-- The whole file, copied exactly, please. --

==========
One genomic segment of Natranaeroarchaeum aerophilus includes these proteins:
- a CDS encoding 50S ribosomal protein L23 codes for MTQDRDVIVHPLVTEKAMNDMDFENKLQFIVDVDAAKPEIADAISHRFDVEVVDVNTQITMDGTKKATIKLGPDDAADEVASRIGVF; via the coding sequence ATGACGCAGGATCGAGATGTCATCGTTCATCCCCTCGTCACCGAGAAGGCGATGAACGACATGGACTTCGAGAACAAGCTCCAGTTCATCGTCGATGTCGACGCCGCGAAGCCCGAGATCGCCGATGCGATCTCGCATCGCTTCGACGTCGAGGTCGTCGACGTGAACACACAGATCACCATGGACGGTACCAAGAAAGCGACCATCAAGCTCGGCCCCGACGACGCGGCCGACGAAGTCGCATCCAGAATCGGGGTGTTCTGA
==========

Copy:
One genomic segment of Natranaeroarchaeum aerophilus includes these proteins:
- a CDS encoding 50S ribosomal protein L23 codes for MTQDRDVIVHPLVTEKAMNDMDFENKLQFIVDVDAAKPEIADAISHRFDVEVVDVNTQITMDGTKKATIKLGPDDAADEVASRIGVF; via the coding sequence ATGACGCAGGATCGAGATGTCATCGTTCATCCCCTCGTCACCGAGAAGGCGATGAACGACATGGACTTCGAGAACAAGCTCCAGTTCATCGTCGATGTCGACGCCGCGAAGCCCGAGATCGCCGATGCGATCTCGCATCGCTTCGACGTCGAGGTCGTCGACGTGAACACACAGATCACCATGGACGGTACCAAGAAAGCGACCATCAAGCTCGGCCCCGACGACGCGGCCGACGAAGTCGCATCCAGAATCGGGGTGTTCTGA